This post originally appeared at ThinkProgress
By Travis Waldron
Michael Sam, the University of Missouri defensive end who is projected to be taken on the second day of this year’s NFL Draft, came out as gay in an interview with ESPN and the New York Times on Sunday, a decision that could make him the first openly gay player in the National Football League next fall. Almost immediately, Sam received support from some of the biggest names in football, from his alma mater, and from the NFL itself, though not every reaction to his coming out was positive.
Seattle Seahawks defensive back Malcolm Smith, the reigning Super Bowl MVP:
The University of Missouri, where Sam played his college football, and Mizzou linebacker Kentrell Brothers, Sam’s former teammate:
The NFL, which in addition to stating its support, tweeted a link to its workplace non-discrimination policy:
Former Pittsburgh Steelers running back Jerome Bettis, who estimated that 90 to 95 percent of NFL players would support Sam’s decision:
“For him to make it public that he is gay, the key word is he knows who he is and he’s comfortable with who he is,” Bettis said on ESPN’s “SportsCenter” on Sunday night. “I think that sends the message that it is OK and I think that’s what everyone needs to take from that. It is OK that he is gay and wants to play football in the NFL.”
“I think this is the perfect opportunity for the NFL to now make this a point to communicate to every NFL team now you have to understand, now you have to bring these players to this moment,” Bettis said.
Former NBA center Jason Collins and Major League Soccer’s Robbie Rogers, both of whom came out in 2013:
Not all of the reactions were positive, though the negative takes on Sam’s coming out were few and far between.
Former NFL wide receiver Patrick Crayton, who hasn’t played in the league since 2011 but wishes Sam would keep his sexuality to himself:
Crayton attempted to clarify his initial reaction later. Let me break it down for everyone. “A lot of people are mad because I said there goes the nFL,” Crayton said in a series of tweets. “I say that because now this young man is (going) To get all the wrong attention for his sexual choice and a lot of players and execs will get asked about playing with a gay guy and they are Going to have to lie about how they really feel. This young man will come in with notoriety for announcing his sexual choice more then his Ability to play the game he loves!!!”
Former NFL head coach Herm Edwards, who on SportsCenter compared Sam to players with off-field issues that are “bringing baggage” into the locker room:
“When you go into the draft, look at it this way. Let’s say Michael Sam is not a gay player, but he’s a player that has some issues, off the field issues. The thing you talk about in the organization with the GM and obviously the owner is, can we handle this guy? Can we handle the media that’s going to come along with his situations? He’s bringing baggage into your locker room. So when you think about Michael Sam, all the sudden, can the players handle the media attention they’re going to get when they get the question asked, are you OK with a gay teammate?”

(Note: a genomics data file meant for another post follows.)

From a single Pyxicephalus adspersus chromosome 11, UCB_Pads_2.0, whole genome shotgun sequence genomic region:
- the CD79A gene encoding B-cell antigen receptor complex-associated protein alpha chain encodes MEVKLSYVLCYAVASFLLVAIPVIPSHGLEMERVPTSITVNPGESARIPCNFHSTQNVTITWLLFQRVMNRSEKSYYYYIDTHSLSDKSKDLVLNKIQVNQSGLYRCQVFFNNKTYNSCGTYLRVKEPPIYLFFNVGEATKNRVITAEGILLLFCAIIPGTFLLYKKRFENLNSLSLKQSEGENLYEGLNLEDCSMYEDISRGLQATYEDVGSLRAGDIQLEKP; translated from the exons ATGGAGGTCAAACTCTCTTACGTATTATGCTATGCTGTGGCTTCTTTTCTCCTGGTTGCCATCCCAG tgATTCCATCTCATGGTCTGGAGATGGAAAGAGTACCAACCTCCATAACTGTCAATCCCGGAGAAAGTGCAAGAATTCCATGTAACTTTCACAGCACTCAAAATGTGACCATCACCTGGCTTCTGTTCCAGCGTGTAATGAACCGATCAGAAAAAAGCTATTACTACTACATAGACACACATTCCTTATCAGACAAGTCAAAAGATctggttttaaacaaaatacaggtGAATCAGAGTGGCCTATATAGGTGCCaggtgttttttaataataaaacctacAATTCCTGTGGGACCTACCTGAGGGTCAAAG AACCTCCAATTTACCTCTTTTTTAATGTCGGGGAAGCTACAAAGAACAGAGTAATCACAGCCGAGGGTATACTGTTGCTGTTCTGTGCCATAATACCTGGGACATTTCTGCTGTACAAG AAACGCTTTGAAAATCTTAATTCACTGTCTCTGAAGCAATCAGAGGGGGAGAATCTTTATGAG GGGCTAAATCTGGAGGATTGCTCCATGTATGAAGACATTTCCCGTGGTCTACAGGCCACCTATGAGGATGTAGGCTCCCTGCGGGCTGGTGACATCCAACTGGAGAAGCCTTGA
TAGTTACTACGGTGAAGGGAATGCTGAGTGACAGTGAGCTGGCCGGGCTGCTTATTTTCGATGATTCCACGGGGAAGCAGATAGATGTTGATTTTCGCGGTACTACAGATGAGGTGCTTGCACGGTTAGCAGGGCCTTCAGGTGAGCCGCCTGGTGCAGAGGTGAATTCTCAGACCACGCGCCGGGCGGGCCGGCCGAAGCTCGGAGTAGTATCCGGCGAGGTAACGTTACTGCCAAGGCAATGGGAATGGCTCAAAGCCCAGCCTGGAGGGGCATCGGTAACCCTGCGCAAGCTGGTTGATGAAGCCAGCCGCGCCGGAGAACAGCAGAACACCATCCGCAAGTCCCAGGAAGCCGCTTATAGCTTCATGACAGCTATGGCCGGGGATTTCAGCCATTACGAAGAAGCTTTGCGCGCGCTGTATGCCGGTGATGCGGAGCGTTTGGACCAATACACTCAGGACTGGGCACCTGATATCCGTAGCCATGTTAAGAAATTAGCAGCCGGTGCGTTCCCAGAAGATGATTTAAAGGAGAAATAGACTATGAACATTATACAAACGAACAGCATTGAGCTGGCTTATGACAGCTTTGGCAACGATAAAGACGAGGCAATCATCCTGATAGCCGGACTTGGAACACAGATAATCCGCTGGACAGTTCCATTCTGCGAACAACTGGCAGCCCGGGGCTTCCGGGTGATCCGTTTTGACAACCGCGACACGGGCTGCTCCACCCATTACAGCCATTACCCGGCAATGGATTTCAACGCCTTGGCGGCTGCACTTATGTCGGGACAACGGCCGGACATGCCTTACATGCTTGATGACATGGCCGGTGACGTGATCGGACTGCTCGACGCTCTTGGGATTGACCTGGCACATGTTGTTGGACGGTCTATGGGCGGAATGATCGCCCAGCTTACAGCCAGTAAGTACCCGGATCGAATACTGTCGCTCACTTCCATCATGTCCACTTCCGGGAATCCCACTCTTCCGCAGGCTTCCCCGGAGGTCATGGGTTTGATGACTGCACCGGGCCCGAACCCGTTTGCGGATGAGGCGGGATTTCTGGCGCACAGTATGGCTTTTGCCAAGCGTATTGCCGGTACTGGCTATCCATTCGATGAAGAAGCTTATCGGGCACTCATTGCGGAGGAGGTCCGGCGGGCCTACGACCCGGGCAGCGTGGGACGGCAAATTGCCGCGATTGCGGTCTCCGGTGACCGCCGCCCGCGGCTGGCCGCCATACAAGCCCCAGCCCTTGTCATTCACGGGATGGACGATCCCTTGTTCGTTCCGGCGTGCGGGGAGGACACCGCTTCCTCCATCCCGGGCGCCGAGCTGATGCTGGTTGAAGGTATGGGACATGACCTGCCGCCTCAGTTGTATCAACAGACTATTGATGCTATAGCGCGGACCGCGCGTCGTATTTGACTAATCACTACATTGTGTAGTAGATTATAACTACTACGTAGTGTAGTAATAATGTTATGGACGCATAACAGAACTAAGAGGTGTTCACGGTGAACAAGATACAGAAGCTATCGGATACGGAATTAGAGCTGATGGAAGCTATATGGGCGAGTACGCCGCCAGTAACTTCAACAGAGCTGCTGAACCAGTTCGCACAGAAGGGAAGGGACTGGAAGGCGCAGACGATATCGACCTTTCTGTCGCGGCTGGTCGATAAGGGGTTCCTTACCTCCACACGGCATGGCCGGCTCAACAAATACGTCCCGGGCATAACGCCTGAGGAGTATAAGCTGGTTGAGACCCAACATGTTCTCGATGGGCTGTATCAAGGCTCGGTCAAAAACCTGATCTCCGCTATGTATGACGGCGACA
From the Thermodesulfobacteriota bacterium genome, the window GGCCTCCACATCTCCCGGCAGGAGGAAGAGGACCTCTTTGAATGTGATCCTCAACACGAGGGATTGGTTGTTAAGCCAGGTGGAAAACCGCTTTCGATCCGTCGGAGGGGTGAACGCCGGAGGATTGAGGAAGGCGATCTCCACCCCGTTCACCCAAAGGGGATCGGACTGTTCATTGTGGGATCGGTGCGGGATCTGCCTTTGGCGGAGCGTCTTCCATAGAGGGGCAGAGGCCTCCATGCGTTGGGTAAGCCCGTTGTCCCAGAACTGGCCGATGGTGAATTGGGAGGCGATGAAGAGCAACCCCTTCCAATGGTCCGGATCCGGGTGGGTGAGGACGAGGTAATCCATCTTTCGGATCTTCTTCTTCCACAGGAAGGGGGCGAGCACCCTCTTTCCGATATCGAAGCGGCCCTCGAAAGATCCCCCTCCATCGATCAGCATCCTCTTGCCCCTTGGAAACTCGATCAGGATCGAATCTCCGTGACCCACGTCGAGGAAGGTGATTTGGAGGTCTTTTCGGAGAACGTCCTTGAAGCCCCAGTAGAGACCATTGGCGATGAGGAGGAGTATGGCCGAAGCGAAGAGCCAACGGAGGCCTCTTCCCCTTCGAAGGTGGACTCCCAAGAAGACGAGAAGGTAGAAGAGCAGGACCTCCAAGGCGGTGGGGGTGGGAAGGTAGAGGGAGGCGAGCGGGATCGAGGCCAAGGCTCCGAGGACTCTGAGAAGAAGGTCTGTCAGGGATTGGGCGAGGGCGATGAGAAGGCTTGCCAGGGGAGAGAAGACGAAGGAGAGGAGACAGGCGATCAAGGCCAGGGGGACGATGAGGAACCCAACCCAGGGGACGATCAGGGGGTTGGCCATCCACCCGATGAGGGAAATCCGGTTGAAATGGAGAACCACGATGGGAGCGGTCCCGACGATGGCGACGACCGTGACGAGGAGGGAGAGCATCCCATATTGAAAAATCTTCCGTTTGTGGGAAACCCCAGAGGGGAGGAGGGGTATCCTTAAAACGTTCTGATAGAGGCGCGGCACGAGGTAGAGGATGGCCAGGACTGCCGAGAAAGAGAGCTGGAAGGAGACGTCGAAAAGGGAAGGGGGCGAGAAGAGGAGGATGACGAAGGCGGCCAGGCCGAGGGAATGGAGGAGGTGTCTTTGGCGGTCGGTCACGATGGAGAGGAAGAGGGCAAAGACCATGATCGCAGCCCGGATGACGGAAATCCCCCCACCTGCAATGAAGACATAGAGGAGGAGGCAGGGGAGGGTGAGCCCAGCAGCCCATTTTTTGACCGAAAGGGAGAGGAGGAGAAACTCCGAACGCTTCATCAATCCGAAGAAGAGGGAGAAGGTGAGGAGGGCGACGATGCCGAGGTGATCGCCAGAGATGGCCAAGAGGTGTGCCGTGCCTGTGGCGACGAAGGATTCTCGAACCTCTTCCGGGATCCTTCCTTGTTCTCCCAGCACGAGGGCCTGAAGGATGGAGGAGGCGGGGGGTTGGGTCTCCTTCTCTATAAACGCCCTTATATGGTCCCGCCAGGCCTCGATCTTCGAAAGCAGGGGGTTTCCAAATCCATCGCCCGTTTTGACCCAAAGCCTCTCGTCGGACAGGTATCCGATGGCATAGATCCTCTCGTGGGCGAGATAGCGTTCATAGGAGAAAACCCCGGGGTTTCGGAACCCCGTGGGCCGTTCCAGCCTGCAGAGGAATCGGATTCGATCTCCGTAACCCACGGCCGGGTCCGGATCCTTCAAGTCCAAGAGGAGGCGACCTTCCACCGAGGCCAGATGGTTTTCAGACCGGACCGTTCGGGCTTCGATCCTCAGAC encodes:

Anonymous NFL executives quoted in Sports Illustrated:
“I don’t think football is ready for [an openly gay player] just yet,” said an NFL player personnel assistant. “In the coming decade or two, it’s going to be acceptable, but at this point in time it’s still a man’s-man game. To call somebody a [gay slur] is still so commonplace. It’d chemically imbalance an NFL locker room and meeting room.”
“That will break a tie against that player,” the former general manager said. “Every time. Unless he’s Superman. Why? Not that they’re against gay people. It’s more that some players are going to look at you upside down. Every Tom, Dick and Harry in the media is going to show up, from Good Housekeeping to the Today show. A general manager is going to ask, ‘Why are we going to do that to ourselves?’”
“There are guys in locker rooms that maturity-wise cannot handle it or deal with the thought of that,” the assistant coach said. “There’s nothing more sensitive than the heartbeat of the locker room. If you knowingly bring someone in there with that sexual orientation, how are the other guys going to deal with it? It’s going to be a big distraction. That’s the reality. It shouldn’t be, but it will be.”
As I wrote in November, the idea that the NFL isn’t ready for a gay player or that media attention should scare them off doesn’t hold water under the most basic scrutiny. The idea that Sam will disrupt a locker room is hard to believe, given that he’s received quite a bit of support from most players. And if a college locker room is mature enough to deal with this issue (Mizzou went 12-2 and won the SEC West and Cotton Bowl after Sam came out), an NFL locker room should be too.